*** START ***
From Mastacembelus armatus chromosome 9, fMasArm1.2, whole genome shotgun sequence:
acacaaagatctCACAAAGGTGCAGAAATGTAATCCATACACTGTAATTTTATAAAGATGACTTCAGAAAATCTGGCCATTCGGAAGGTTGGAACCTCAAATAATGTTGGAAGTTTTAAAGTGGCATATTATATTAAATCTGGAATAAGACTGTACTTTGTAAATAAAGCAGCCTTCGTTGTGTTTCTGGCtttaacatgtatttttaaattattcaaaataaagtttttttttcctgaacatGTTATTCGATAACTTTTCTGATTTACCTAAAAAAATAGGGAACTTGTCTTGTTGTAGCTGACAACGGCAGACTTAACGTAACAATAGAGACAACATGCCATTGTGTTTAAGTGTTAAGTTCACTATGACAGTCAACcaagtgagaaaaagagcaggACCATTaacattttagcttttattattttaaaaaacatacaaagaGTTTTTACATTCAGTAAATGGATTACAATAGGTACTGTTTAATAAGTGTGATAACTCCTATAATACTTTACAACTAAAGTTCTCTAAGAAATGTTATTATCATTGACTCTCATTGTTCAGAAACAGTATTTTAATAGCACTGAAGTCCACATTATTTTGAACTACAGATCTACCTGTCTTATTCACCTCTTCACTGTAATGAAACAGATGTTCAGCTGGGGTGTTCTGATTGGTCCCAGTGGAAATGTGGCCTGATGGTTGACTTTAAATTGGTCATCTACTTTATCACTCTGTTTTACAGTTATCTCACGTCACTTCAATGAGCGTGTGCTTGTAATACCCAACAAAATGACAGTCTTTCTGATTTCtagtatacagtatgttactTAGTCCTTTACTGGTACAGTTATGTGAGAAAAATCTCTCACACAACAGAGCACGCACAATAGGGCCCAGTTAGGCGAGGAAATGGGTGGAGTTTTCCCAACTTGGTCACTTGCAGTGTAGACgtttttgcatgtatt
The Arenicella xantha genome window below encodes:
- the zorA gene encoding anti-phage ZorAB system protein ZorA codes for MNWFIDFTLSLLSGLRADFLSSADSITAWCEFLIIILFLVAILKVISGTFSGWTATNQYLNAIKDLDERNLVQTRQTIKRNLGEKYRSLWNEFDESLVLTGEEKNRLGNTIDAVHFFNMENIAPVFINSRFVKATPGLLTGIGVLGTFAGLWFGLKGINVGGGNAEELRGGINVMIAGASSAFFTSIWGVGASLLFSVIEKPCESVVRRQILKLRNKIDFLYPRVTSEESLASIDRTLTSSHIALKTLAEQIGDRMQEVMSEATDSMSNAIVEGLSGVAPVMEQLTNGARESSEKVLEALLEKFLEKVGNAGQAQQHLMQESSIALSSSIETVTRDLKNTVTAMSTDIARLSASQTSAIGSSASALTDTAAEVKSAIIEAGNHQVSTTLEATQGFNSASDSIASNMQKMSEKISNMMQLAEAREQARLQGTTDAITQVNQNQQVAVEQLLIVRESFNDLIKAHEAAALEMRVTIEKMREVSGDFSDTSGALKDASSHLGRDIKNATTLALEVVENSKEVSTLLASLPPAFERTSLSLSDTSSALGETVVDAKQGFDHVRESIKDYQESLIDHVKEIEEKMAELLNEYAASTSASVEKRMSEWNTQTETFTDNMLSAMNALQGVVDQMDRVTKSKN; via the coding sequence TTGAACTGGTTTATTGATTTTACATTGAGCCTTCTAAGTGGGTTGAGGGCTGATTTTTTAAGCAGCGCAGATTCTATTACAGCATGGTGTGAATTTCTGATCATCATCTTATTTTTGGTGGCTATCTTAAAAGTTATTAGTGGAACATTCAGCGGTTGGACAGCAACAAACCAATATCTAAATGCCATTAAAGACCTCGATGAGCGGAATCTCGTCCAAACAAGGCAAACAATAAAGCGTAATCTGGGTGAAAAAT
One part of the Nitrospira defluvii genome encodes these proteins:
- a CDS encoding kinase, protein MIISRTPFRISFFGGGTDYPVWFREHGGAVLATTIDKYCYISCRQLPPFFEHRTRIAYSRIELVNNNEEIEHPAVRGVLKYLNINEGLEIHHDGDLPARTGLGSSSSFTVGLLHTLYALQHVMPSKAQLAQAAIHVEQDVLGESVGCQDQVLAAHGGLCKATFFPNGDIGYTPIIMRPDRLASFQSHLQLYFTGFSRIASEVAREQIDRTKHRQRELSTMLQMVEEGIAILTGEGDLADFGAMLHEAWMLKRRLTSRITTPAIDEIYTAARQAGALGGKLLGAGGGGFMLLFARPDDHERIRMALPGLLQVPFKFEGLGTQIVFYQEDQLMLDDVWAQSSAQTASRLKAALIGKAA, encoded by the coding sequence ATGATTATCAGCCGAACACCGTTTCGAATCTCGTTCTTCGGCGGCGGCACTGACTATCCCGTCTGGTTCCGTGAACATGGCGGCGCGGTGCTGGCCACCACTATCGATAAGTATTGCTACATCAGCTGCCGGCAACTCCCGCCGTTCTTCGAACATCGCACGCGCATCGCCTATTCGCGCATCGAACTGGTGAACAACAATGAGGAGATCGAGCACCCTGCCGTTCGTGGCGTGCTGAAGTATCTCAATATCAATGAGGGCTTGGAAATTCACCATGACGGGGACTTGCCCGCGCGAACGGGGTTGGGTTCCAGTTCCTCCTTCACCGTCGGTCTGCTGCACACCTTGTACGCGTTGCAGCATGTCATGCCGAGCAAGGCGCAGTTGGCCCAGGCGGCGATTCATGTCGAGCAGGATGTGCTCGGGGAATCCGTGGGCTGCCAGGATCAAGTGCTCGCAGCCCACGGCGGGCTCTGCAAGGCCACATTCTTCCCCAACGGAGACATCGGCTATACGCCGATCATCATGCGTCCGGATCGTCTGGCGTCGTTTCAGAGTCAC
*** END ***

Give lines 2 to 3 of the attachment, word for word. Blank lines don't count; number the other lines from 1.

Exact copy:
acacaaagatctCACAAAGGTGCAGAAATGTAATCCATACACTGTAATTTTATAAAGATGACTTCAGAAAATCTGGCCATTCGGAAGGTTGGAACCTCAAATAATGTTGGAAGTTTTAAAGTGGCATATTATATTAAATCTGGAATAAGACTGTACTTTGTAAATAAAGCAGCCTTCGTTGTGTTTCTGGCtttaacatgtatttttaaattattcaaaataaagtttttttttcctgaacatGTTATTCGATAACTTTTCTGATTTACCTAAAAAAATAGGGAACTTGTCTTGTTGTAGCTGACAACGGCAGACTTAACGTAACAATAGAGACAACATGCCATTGTGTTTAAGTGTTAAGTTCACTATGACAGTCAACcaagtgagaaaaagagcaggACCATTaacattttagcttttattattttaaaaaacatacaaagaGTTTTTACATTCAGTAAATGGATTACAATAGGTACTGTTTAATAAGTGTGATAACTCCTATAATACTTTACAACTAAAGTTCTCTAAGAAATGTTATTATCATTGACTCTCATTGTTCAGAAACAGTATTTTAATAGCACTGAAGTCCACATTATTTTGAACTACAGATCTACCTGTCTTATTCACCTCTTCACTGTAATGAAACAGATGTTCAGCTGGGGTGTTCTGATTGGTCCCAGTGGAAATGTGGCCTGATGGTTGACTTTAAATTGGTCATCTACTTTATCACTCTGTTTTACAGTTATCTCACGTCACTTCAATGAGCGTGTGCTTGTAATACCCAACAAAATGACAGTCTTTCTGATTTCtagtatacagtatgttactTAGTCCTTTACTGGTACAGTTATGTGAGAAAAATCTCTCACACAACAGAGCACGCACAATAGGGCCCAGTTAGGCGAGGAAATGGGTGGAGTTTTCCCAACTTGGTCACTTGCAGTGTAGACgtttttgcatgtatt
The Arenicella xantha genome window below encodes: